Oracle – Pinning table data in the Buffer Cache

As I write, Euro 2016 is in full swing.
England have managed to get out of the Group Stage this time, finishing second to the mighty…er…Wales.
Fortunately Deb hasn’t mentioned this…much.

In order to escape the Welsh nationalism that is currently rampant in our house, let’s try something completely unrelated – a tale of Gothic Horror set in an Oracle Database…

It was a dark stormy night. Well, it was dark and there was a persistent drizzle. It was Britain in summertime.
Sitting at his desk, listening to The Sisters of Mercy ( required to compensate for the lack of a thunderstorm and to maintain the Gothic quotient) Frank N Stein was struck by a sudden inspiration.
“I know”, he thought, “I’ll write some code to cache my Reference Data Tables in a PL/SQL array. I’ll declare the array as a package header variable so that the data is available for the entire session. That should cut down on the amount of Physical IO my application needs to do !”

Quite a lot of code later, Frank’s creation lurched off toward Production.
The outcome wasn’t quite what Frank had anticipated. The code that he had created was quite complex and hard to maintain. It was also not particularly quick.
In short, Frank’s caching framework was a bit of a monster.

In case you’re wondering, no, this is not in any way autobiographical. I am not Frank (although I will confess to owning a Sisters of Mercy album).
I am, in fact, one of the unfortunates who had to support this application several years later.

OK, it’s almost certain that none of the developers who spawned this particular delight were named after a fictional mad doctor…although maybe they should have been.

In order to prevent others from suffering from a similar misapplication of creative genius, what I’m going to look at here is :

  • How Oracle caches table data in Memory
  • How to work out what tables are in the cache
  • Ways in which you can “pin” tables in the cache (if you really need to)

Fortunately, Oracle memory management is fairly robust so there will be no mention of leeks

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Oracle Database Diagnostic and Tuning Packs – exactly what are you not licensed for ?

It’s that time of year. The expense of Christmas is becoming apparent and January payday has seemed to be forever in arriving.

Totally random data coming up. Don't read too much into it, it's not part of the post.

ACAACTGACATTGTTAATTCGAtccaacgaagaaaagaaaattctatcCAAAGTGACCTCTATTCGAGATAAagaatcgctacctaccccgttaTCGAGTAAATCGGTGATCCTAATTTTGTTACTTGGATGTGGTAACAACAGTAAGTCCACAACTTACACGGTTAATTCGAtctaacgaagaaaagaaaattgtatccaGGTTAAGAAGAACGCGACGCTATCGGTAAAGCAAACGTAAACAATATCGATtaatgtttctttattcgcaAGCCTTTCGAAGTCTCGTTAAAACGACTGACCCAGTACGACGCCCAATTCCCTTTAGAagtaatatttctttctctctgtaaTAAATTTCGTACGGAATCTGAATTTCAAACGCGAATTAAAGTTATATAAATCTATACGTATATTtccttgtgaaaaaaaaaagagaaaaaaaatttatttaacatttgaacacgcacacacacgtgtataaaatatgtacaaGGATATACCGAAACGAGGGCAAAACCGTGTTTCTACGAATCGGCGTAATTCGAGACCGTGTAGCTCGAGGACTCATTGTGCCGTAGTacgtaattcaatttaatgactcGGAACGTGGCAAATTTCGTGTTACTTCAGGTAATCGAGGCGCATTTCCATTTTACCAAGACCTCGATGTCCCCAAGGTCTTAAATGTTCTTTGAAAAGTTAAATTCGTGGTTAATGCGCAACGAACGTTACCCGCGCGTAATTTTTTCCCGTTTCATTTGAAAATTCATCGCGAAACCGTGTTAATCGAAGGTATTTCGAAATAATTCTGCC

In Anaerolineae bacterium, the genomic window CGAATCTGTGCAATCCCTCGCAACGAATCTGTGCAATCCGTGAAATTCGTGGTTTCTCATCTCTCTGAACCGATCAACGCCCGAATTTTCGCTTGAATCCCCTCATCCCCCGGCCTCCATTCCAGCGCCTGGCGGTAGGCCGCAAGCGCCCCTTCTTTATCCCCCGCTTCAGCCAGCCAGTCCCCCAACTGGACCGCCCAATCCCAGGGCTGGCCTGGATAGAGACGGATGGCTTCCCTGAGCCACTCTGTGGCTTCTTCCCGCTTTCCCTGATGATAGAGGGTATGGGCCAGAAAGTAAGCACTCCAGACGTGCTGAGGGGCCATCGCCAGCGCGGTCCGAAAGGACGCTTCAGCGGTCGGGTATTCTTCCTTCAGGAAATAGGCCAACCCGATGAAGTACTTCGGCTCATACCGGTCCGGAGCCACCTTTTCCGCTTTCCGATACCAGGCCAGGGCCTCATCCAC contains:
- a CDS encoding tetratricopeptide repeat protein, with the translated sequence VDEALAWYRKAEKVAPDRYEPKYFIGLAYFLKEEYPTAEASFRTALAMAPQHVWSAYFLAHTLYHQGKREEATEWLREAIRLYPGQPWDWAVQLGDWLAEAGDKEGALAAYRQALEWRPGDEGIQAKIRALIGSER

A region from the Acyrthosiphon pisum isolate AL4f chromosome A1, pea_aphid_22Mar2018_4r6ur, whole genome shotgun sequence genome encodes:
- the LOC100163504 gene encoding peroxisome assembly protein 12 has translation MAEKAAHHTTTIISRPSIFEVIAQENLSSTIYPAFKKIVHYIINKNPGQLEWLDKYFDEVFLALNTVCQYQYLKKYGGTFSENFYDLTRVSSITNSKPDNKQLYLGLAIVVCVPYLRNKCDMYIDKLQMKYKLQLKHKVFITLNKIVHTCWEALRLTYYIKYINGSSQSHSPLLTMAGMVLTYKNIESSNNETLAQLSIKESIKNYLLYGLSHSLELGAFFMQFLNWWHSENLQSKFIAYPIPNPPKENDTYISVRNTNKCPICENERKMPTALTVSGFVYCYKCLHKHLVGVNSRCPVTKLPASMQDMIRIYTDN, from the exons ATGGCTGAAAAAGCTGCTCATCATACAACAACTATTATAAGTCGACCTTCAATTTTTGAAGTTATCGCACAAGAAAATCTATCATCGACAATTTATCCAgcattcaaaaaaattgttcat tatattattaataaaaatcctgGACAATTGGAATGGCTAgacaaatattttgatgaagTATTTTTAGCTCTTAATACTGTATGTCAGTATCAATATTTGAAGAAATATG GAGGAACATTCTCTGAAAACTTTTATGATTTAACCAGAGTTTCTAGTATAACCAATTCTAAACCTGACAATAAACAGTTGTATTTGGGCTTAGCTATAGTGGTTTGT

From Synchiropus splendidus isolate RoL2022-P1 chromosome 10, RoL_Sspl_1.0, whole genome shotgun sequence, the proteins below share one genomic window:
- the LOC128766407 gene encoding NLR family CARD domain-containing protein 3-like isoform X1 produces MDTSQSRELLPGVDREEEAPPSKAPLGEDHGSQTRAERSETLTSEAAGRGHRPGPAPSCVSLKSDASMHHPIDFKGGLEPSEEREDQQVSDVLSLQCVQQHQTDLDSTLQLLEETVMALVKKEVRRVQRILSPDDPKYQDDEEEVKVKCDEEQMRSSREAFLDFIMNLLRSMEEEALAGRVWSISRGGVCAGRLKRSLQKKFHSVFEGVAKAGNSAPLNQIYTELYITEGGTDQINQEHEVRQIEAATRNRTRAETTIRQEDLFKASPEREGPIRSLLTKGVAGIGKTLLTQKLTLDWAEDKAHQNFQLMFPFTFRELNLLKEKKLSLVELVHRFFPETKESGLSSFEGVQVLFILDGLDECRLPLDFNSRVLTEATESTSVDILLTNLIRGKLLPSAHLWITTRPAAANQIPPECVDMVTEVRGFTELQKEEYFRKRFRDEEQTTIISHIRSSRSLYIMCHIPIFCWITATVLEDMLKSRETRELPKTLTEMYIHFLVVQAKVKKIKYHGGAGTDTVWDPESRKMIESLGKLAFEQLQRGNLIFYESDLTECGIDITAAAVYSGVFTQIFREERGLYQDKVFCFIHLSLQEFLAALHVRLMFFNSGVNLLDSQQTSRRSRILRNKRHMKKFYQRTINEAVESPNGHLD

“…and I need a crown !”, said Deb.
This caused me to pause for a moment. Was my better half getting delusions of granduer ?
Further, delicate enquiries revealed that it was merely a dental crown to which she was referring.
Not that it seems to make much difference financially. You could probably buy a fairly substantial piece of regal headgear for what the dentist was asking.

On the plus side, Queen Deb’s costume for the next instalment of the Licensing Epic doesn’t require such accoutriments…although a big pair of headphones and lots of hairspray may be in order. Yes, I’m still on my Star Wars themed odyssey through Oracle Database Licensing.

In the previous posts, I’ve already covered :

Now, it’s time to get to grips with the licensing minefield that are the Diagnostic and Tuning Packs.
Queue the orchestra….

Episode 2 – Attack of the Diagnostic and Tuning Packs

Confusion is rife in the Data Centre. The Geeki have found that the incredibly useful AWR and ASH utilities are in fact secret members of The Diagnostic Pack.
Fearing the presence of the Dark Side, they must now re-enter the realms of the mysterious Oracle Database License to

  • Determine which features are part of these packs
  • Work out exactly what constitutes usage of these packs
  • find out which database objects that are part of these packs

With this information, at least they will know which objects they must avoid if they are not to have to pay substanital additonal licenses…


This code has been written and tested on Oracle Database 11gR2 Express Edition.
The licensing information I’ve referenced is for Oracle Database 11gR2.
I’m fairly sure it all works as expected. However, as you undoubtedly know, you shouldn’t take my word for it.
Before you go playing around with this on any production environment, please make sure it does what I think it does.
Of course, if you do find any issues, I’d be great if you could put a comment on here so that I can correct any issues…and also to give a pointer to anyone else looking at this post.
Yes, I know the standard disclaimer about “similarity to events or persons living or dead” always goes at the end of the film, but I thought it best to put it at the start.
Incidentally, have you ever wondered exactly what real-life events Star Wars could have a similarity to ?

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Migrating Oracle Data from Windows to Linux using DataPump

It was a dark, stormy night in Redwood Shores. Only a single light burned at Oracle Towers. The Marketing Department was still locked in conference.
Countless flip-chart sheets littered the room, the result of thought-showers, story-boarding and numerous break-out imagineering sessions.
The challenge with which they had grappled all this time ? How to re-brand the long-time staple, but not particularly exciting export/import utility.
Suddenly, one nameless alpha-male ( and it must surely have been a man) rose to his feet, propelled by a lightning strike of inspiration. In a great, booming voice, dripping with testosterone, pelvis-thrusting beneath his ample girth for added emphasis, he announced to the room, “I know, let’s call it Data Pump !”

The name may have changed, the odd bell-and-whistle added, but the purpose remains unchanged. Export/Import ( Data Pump, if you must), is a utility for transferring objects and data from one Oracle instance to another, irrespective of the Operating System on which either the source or target database is running. Continue reading